Human trafficking is a modern day form of global slavery.  It’s the fastest growing criminal enterprise in the world, a nine billion dollar industry.

161 out of 192 nations have reported human trafficking problems.  Approximately 27 million people are enslaved around the world.

Like an unchecked virus, it’s spreading in the U.S., one of the largest three locations for trafficked victims.   Law enforcement agents have noted trafficking-related activities in all 50 states, as well as Washington, D.C.

14,500 to 17,500 persons are trafficked into the U.S. each year.  70% of the victims are women, 50% are children.

And the annual profits, according to the United Nations, gleaned from the exploitation of forced labor is approximately 32 billion dollars.

Acknowledging this growing problem, the Department of Homeland Security recently launched the “Blue Campaign” – a campaign to fight human trafficking through a four pronged approach: prevention, protection, prosecution, and partnership.

Modern Day Slavery And The Debasement Of Human Beings

Officially, human trafficking is defined as the process by which a person is recruited to be controlled and held captive for the purpose of exploitation.

It involves the use of abduction, coercion, deception, fraud, or force.  It subjects men, women, and children to forced labor or sexual exploitation for economic profit.

It differs from migrant smuggling because the victims have not given their consent, or if they have, they have been deceived about the purpose of their journey.

Victims are placed in jobs like making clothes, growing food for export, assembling toys, cleaning homes, and providing childcare for their slaveholders.

Women and young girls, starting at ages 12-14, are often forced into prostitution.

In the United States, victims are trapped in an underground world of physical and emotional abuse at the hands of legal residents and citizens.

Recent newspaper headlines tell the story all too clearly.

  • Charges are filed against a manpower leasing company in Kansas City, Missouri for labor trafficking.  The workers, mainly from Jamaica, the Philippines, and the Dominican Republic, provided services for hotels, resorts, casinos, and construction companies.
  • A restaurant owner in Woodstock, Georgia is apprehended for operating a prostitution ring, comprised of women from Guatemala, Nicaragua, and El Salvador out of his place of business during non-restaurant hours.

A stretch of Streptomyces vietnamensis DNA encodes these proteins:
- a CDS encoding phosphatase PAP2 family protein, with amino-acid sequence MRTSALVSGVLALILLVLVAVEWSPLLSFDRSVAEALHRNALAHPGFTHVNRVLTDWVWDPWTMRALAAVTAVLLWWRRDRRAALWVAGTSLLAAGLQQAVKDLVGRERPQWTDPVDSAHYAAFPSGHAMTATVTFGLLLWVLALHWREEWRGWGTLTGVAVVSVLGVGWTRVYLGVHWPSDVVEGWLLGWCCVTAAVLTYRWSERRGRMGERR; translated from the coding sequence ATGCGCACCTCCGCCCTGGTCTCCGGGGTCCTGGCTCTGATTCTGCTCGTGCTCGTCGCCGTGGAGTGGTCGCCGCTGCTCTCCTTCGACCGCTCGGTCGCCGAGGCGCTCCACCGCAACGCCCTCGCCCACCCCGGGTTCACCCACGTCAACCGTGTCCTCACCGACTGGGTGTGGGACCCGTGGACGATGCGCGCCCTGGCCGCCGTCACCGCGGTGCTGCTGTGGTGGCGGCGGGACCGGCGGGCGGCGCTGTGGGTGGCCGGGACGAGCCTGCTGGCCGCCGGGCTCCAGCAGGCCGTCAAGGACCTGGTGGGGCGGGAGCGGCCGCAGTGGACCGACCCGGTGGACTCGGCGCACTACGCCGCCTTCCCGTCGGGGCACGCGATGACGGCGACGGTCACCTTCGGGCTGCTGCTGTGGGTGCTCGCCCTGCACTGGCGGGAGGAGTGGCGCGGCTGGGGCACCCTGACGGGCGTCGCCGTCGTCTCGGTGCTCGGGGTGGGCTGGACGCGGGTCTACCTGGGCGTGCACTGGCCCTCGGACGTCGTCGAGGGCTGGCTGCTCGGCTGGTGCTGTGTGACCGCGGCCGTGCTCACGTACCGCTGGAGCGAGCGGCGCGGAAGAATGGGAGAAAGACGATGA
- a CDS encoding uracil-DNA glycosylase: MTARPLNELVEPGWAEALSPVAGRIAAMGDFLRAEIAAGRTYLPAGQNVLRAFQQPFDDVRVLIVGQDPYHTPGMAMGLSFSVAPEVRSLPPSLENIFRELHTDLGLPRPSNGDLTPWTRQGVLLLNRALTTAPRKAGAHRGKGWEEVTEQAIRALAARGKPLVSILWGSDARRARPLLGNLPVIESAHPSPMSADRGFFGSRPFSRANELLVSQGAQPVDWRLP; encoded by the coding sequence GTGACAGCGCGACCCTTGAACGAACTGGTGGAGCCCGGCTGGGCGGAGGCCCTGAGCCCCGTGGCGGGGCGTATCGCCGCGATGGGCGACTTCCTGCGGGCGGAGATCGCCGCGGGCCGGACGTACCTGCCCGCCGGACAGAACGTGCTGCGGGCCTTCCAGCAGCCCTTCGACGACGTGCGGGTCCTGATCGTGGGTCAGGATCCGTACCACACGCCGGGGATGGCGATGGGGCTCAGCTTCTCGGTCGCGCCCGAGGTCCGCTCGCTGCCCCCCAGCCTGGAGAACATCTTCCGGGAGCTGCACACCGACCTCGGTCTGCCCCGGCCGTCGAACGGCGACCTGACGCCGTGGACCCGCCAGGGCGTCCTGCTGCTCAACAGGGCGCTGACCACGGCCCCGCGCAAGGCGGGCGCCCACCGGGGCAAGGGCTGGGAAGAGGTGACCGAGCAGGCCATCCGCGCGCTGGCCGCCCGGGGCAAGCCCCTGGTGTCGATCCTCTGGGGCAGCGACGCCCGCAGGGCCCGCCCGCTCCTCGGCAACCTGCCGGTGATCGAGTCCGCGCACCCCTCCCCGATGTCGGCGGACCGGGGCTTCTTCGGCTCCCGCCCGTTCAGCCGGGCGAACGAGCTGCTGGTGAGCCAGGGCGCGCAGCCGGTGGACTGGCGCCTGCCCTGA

• Five brothers from Ukraine are arrested for running a human bondage center from their cleaning business in Philadelphia, Pennsylvania, shuttling victims to New Jersey, New York, Maryland, and Washington, D.C.
  • A shoot-out occurs at a Houston, Texas house serving as a smuggling center, where  Honduran nationals are beaten, wrapped in trash bags, and raped daily, while the smugglers extort money from the victims’ families to obtain their release.

Yet, to a large extent, trafficking operates under the public radar in the U.S.

The Psychological Dimensions Of Captivity

As an immigration attorney in San Diego, Riverside, and San Bernardino, I’ve encountered individuals whose hardships can barely be imaged by most Americans.

Ethnic genocide. Gender mutilation. Religious persecution.

Victims of human trafficking – hidden in the shadows of American – are often the hardest to assist.

Even when the opportunity arises, many are too frightened to escape.

On the one hand, they fear their oppressors, who have threatened to come after them or their family if they leave.  Victims are told immigration authorities will be called and they be put in jail and deported.  Deportation means retaliation by the traffickers’ web of connections in their home countries.

On the other, they fear being alone in the U.S.  Even if they escape, most have limited language skills, familiarity with local areas, financial resources, and lack valid documents to live here.

The combination leads to hopelessness – and hopelessness keeps them obedient to their abusers.

The Blue Campaign Needs All Of Us

In launching the Blue Campaign, the Department of Homeland Security committed its resources to developing enhanced public awareness, victim assistance programs, and law enforcement training to the fight against human trafficking.

However, trafficking of persons is not just a local or national problem.  It’s a global problem perpetuated by well-organized, mafia-like networks, with tentacles reaching far and wide across national boundaries.

Likewise, the solution must be global in scope.

As part of its initiative, the DHS plans to coordinate local, state, national, and international alliances.

The battle against human trafficking is a shared responsibility,” notes DHS Secretary Janet Napolitano, ” involving the Department’s federal, state, local and tribal law enforcement partners, non-profit and non-governmental organizations, governments around the world and communities across the nation.”

At the local level, all of us are needed.

The lives of trafficking victims are always close enough to touch almost each and every one of us.

In most instances, the clues are there.

Unexplained absences from school.  References to frequent travel to other cities.  Physical bruises and withdrawn behavior.  Malnourishment, hunger, and worn out clothing.

But due to our unfamiliarity with the indicators, victims remain invisible to us.

To help citizens learn to identify and report human trafficking, the Blue Campaign will soon begin its public awareness outreach, using both traditional and social media tools, in 18 different languages.

To the extent we learn to spot the tell-tale signs, we can slam the door shut on human slavery.

The war against human trafficking cannot succeed without my contributions.

Nor without yours.

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